3 Democrats slam president over defying statutes
Say he cannot claim powers above the law
By Charlie Savage, Globe Staff  |  May 2, 2006

WASHINGTON -- Three leading Democratic senators blasted President Bush yesterday for having claimed he has the authority to defy more than 750 statutes enacted since he took office, saying that the president's legal theories are wrong and that he must obey the law.

''We're a government of laws, not men," Senate minority leader Harry Reid, Democrat of Nevada, said in a statement. ''It is not for George W. Bush to disregard the Constitution and decide that he is above the law."

Senator Patrick Leahy of Vermont, the ranking Democrat on the Judiciary Committee, accused Bush and Vice President Dick Cheney of attempting to concentrate ever more government power in their own hands.

''The Bush-Cheney administration has cultivated an insidious brand of unilateralism that regularly crosses into an arrogance of power," Leahy said in a statement. ''The scope of the administration's assertions of power is stunning, and it is chilling."

Senator Edward M. Kennedy, Democrat of Massachusetts, also said that the Bush administration, abetted by ''a compliant Republican Congress," was undermining the checks and balances that ''guard against abuses of power by any single branch of government."

The opposition lawmakers were reacting to a report in Sunday's Boston Globe detailing the scope of Bush's assertions that he can ignore laws that conflict with his interpretation of the Constitution.

Bush is the first president since Thomas Jefferson to stay so long in office without vetoing a bill -- an act that gives the public notice that he has rejected a provision and gives Congress a chance to override his judgment. Instead, Bush has signed into law every bill that reached his desk, often in public ceremonies in which he praises the legislation and its sponsors.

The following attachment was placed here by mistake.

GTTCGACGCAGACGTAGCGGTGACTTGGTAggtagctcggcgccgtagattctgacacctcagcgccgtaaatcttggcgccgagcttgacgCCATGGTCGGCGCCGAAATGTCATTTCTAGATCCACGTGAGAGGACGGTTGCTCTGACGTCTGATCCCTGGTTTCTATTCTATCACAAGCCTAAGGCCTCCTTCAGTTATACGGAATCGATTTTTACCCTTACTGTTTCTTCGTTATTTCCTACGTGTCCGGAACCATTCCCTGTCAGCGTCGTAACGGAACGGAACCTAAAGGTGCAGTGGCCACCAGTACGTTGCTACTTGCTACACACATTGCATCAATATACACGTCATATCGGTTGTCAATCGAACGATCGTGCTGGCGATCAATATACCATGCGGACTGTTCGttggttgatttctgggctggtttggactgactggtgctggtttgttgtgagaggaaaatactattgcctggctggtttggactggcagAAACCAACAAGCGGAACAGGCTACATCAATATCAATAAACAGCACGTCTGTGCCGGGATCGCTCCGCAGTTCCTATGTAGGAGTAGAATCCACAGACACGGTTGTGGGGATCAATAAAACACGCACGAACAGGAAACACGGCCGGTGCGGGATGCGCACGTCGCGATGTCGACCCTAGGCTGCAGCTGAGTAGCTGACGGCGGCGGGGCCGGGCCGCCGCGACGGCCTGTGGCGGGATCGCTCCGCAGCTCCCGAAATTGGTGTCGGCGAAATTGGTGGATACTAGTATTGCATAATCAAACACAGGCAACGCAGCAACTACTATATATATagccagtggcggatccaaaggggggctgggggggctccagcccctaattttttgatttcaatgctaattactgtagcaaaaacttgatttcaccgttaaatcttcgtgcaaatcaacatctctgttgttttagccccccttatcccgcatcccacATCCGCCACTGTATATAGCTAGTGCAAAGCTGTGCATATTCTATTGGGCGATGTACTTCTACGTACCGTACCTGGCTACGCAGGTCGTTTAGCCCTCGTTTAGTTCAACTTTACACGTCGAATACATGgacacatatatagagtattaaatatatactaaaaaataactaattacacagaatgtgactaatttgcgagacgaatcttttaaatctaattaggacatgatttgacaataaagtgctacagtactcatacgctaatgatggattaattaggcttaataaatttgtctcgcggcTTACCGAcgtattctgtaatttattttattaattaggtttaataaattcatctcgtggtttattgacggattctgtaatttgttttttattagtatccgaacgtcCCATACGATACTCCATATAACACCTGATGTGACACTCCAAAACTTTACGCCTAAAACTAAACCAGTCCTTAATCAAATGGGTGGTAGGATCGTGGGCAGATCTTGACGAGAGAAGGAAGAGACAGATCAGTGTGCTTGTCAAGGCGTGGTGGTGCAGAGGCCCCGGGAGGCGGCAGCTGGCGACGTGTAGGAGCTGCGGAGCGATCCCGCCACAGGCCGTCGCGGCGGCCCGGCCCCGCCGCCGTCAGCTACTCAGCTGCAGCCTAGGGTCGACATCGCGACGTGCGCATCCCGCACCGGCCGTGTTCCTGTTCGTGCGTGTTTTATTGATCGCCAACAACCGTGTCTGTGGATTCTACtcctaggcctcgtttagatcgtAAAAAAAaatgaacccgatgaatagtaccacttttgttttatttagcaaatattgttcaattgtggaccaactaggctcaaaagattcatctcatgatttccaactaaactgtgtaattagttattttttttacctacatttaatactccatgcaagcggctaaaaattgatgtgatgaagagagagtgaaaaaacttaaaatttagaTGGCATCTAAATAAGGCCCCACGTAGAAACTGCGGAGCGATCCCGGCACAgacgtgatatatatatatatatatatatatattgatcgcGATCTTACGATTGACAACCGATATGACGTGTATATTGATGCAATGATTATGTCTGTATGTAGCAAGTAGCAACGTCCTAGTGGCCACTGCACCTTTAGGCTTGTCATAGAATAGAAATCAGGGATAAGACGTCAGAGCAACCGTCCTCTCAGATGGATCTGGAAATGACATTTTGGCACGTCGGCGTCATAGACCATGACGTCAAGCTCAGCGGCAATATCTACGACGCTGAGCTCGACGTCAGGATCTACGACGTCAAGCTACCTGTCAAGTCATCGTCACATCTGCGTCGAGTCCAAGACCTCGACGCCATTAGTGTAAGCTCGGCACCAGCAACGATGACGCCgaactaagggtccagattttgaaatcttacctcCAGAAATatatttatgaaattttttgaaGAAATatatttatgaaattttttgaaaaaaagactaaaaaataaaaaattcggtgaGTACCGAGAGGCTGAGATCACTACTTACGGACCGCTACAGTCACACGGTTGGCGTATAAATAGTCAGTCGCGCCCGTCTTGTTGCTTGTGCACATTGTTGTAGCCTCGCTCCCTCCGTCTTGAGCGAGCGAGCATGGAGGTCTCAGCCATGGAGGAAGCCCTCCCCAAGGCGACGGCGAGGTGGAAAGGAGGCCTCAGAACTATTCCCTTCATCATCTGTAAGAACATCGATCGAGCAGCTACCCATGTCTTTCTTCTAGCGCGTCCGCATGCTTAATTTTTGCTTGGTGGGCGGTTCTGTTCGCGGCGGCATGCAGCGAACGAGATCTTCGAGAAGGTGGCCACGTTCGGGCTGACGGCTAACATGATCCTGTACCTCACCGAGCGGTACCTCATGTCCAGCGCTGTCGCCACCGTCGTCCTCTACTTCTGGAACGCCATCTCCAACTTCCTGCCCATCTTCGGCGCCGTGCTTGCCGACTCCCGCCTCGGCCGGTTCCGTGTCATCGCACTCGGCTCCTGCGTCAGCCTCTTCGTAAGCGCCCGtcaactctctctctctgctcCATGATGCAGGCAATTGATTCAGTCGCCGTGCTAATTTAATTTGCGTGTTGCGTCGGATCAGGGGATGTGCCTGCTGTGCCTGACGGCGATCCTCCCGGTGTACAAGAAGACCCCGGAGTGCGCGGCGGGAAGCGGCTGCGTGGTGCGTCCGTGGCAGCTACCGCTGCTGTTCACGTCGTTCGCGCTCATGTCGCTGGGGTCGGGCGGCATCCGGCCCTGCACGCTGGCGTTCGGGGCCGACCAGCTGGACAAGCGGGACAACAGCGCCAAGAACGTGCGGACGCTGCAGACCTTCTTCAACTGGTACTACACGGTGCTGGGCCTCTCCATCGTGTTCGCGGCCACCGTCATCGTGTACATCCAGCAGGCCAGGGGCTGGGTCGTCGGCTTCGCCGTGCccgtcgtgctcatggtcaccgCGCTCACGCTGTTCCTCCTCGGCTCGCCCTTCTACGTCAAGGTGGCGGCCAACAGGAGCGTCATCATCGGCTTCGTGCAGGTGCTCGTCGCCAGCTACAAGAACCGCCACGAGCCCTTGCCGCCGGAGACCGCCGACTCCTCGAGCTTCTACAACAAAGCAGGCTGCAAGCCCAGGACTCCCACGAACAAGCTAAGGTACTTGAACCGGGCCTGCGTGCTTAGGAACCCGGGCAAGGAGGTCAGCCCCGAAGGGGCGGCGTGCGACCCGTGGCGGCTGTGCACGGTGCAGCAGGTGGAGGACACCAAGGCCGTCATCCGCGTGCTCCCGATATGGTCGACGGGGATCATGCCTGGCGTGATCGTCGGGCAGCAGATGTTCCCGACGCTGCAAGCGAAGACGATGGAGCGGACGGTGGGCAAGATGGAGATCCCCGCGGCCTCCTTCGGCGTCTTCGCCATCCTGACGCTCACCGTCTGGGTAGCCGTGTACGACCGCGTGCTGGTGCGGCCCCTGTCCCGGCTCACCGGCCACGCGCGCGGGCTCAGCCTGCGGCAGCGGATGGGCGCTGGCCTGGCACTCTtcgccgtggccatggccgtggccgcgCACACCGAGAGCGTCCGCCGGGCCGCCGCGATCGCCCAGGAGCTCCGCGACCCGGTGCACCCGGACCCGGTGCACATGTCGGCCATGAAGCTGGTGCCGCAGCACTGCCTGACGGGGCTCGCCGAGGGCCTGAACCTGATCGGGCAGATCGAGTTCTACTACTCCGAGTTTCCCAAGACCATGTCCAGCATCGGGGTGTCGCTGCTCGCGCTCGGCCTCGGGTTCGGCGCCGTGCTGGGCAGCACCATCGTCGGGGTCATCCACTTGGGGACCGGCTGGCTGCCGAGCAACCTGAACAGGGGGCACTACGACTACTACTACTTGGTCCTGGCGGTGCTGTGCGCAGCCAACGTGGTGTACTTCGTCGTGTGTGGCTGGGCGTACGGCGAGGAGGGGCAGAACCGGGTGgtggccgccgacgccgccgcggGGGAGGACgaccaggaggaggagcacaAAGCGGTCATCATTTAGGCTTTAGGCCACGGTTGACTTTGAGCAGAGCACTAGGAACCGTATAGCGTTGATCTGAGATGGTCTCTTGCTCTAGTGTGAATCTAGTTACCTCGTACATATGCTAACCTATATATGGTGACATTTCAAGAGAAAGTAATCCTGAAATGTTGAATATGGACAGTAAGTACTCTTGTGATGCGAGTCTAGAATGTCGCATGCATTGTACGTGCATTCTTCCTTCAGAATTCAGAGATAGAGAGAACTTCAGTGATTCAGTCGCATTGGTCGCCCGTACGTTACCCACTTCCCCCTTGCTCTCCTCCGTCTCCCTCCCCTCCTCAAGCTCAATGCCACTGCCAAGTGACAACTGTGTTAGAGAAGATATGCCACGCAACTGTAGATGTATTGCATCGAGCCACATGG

Then, after the ceremony, Bush has quietly appended ''signing statements" to more than one out of every 10 bills he has signed, laying out his legal interpretation for government officials to follow when implementing the new laws. The statements, which until recently attracted little attention in Congress or in the media, are filed without fanfare in the federal record.

In many cases, Bush has said he can ignore acts of Congress that seek to regulate the military and spy agencies, asserting the Constitution grants him that power as commander in chief. For example, he has claimed the power to waive a torture ban, provisions for oversight in the Patriot Act, limits on domestic wiretapping, and numerous regulations for the military.

Other statutes Bush has asserted that he can ignore have little to do with national security. They include some types of affirmative-action provisions, ''whistle-blower" protections for nuclear regulatory officials, and safeguards against political interference in federally funded research.

The White House has declined to answer questions about Bush's legal claims in his signing statements. ''We follow the practice that has been followed by previous administrations," spokeswoman Dana Perino said yesterday.

But legal scholars say Bush's assertions have gone far beyond that of any previous president in US history. Bush has applied his signing statements to more than 750 new statutes. His numbers are by far a record for any US president, scholars say.

Many scholars also contend that Bush is usurping some of the lawmaking powers of the Congress and Constitution-interpreting powers of the courts.

But, Leahy said, because Bush's fellow Republicans control Congress, Democrats have no power to call hearings on Bush's attempt to ''pick and choose which laws he deems appropriate to follow."

''Just as disturbing as the president's use of press releases to announce which laws he will follow is the abject failure of the Republican-controlled Congress to act as a check against this executive power grab," Leahy said. ''Until Republican leaders let Congress fulfill its oversight role, this White House will have no incentive to stop this abuse of power."